ONE of France’s most interesting wine regions lies beyond the limits of Bordeaux towards the south west.
There are dozens of appellations here and a plethora of grape varieties from the heavily tannic wines of Madiran and Cahors, to the light whites labelled Cotes de Gascogne.
It is in Gaillac, that the Romans first began the cultivation of grapes in the first century AD making it the birthplace of French wine.
And, as you travel further upstream away from Bordeaux the more unusual and extensive become the grape varieties. There are, just to name a few, Abouriou, Fer or Mansois, Loin de L’oeil, Négrette and Affrufiac.
Generally the land is more hilly than Bordeaux but still very much influenced by an Atlantic climate.
The cuisine here is robust and decadent with lots of confit duck and goose on the menus, Roquefort cheese, truffles, Toulouse sausages and hearty cassoulet.
For each of these delicacies there seems to be an equally delicious appellation to match.
And, like the Languedoc, it’s a place for maverick winemakers and also a great source of reasonably priced bottles.
For more information about south west France’s wines visit: south westfrancewines. com.
Here is a small selection of bottles to represent the region:
Les Hauts de Bergelle Blanc 2011 Saint Mont (£7.99 Majestic)
This delicious white is made from Gros Manseng, Petit Corbu and Arrufiac. It’s crisp, tangy and intense with aromas of hazelnut. Sainsbury’s Taste the Difference Fronton Rosé (£7.99 Sainsbury’s)
Fronton near Toulouse in south west France has been producing wines since the 12th century, largely from Négrette.
This black grape is perfect for making perfumed rosé and this example is delicious with aromas of Turkish delight and concentrated raspberry fruit. Java L’envie en rose Cotes de Gascogne (£8 Marc Fine Wines / Drinks of France / Deliciously French)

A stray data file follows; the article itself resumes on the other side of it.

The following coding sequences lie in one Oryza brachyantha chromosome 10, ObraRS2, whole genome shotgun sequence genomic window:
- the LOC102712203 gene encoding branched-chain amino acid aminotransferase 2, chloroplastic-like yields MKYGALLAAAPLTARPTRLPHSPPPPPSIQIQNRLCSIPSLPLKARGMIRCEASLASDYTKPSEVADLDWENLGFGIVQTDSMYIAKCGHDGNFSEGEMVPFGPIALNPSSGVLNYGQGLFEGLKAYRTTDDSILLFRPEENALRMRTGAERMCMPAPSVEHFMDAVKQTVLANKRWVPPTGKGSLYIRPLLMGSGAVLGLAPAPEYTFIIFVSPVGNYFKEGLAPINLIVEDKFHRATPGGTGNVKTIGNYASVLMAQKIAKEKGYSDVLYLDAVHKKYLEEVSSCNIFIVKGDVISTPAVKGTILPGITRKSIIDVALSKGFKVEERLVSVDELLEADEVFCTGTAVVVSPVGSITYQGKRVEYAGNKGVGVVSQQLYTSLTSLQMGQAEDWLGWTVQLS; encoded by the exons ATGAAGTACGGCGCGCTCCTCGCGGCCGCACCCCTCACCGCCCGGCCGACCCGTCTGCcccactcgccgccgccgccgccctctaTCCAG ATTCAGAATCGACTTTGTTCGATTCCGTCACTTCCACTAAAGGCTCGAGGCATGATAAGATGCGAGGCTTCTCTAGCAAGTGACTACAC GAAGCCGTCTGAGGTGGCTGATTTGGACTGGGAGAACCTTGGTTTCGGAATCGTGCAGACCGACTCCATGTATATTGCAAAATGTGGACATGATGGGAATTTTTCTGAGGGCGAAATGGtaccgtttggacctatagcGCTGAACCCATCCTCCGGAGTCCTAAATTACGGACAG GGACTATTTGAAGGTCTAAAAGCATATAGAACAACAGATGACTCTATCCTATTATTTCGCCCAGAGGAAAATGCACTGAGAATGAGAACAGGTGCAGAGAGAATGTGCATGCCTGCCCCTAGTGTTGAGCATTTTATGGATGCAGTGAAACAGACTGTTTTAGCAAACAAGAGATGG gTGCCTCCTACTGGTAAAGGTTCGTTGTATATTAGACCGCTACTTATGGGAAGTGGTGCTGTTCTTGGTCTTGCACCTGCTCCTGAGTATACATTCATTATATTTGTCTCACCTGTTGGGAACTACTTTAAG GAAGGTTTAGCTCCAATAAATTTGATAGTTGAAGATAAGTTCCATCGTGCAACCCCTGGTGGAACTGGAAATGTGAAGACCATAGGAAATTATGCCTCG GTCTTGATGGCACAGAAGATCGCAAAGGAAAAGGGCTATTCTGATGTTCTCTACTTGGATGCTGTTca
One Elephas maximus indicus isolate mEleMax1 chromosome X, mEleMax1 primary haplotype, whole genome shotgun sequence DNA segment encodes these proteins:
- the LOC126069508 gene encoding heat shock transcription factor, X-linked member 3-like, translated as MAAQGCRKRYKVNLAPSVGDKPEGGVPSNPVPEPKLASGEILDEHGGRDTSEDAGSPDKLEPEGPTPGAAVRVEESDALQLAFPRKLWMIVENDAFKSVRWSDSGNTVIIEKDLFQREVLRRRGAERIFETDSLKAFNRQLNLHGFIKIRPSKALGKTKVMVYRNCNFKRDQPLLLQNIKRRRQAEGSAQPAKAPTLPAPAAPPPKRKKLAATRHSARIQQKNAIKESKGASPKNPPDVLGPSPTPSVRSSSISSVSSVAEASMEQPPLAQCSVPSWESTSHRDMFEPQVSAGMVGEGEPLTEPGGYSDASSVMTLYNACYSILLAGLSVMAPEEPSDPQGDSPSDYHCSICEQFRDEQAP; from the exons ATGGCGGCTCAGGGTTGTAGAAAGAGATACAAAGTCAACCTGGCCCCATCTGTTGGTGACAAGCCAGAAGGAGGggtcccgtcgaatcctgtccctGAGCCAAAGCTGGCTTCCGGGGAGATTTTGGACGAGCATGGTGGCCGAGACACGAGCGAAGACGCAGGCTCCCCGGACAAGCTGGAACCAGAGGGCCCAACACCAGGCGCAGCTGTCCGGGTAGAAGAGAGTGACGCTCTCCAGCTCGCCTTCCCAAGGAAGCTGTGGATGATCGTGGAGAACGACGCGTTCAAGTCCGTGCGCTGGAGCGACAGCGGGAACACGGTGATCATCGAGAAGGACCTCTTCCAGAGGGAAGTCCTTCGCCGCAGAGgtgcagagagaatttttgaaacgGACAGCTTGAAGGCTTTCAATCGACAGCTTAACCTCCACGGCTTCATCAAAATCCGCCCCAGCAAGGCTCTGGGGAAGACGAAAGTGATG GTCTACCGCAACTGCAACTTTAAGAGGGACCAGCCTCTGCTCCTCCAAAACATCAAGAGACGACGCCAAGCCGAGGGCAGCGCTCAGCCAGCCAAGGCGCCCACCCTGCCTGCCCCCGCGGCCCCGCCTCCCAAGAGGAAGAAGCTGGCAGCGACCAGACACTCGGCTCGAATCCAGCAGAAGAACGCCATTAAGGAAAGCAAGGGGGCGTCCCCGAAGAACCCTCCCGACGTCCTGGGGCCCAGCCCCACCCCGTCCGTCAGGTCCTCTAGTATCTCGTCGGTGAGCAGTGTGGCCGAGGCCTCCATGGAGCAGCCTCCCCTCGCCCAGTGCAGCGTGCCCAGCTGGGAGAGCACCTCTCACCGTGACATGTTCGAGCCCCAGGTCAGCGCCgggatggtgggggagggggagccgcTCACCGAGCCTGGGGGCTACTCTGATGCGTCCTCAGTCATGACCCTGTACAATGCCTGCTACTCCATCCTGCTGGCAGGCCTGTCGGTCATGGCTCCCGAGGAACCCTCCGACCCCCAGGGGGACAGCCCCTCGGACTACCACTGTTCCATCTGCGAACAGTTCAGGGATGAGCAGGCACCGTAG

A very light rosé despite being made from Merlot and Cabernet Franc.
Very easy drinking with aromas of strawberry. Chateau de Hauterive Cahors 2011 (£7.50 The Wine Society)
A cracking bargain in my book. Cahors is dominated by Malbec and is a great wine to match roasted meats and steak in particular. This is supple, fruity and expressive from grapes grown on gravel beds above the river Saint Mont Béret Noir 2011 (£7.90 Christopher Piper Wines)
Made with Tannat, Pinenc and Cabernet Franc this inky red is very robust with lashings of dark fruit and plenty of tannic grip – just right for rich stews. Gaillac Loin de L’Oeil Sauvignon George Vigouroux 2013 (£9.99 General Wine Co)
Loin de l’Oeil means ‘far from the eye’ (as the grape bunches hang on a long stem far from the branch) and it’s known for its floral notes but can lack acidity, which is why
‘Utterly delicious and moreish red’
Sauvignon Blanc is the perfect match.
This has aromas of almond and orange blossom while there’s baked apple on the palate
Chateau d’Aydie, Pacherenc-Du-Vic-Bilh 2011 (£13.50 The Wine Society)
Pacherenc-Du-Vic-Bilh is an appellation which makes dry and sweet aromatic whites.
The sweet is sometimes made from the Passerillé grape but here it is Petit Manseng and Petit Corbu.
This chateau, owned by the Laplace family, is widely recognized as a leading producer of Madiran.
This sweet wine has a wondeful floral nose and honeyed, peachy fruit. Domaine Du Cros Marcillac Cuvée Vielles Vignes 2011 (£13.99 Les Caves de Pyrenes)
This utterly delicious and moreish red is made with the Fer grape, also known as Mansois.
It’s vigorously fruity with a nice creamy smoothness to the texture of the palate.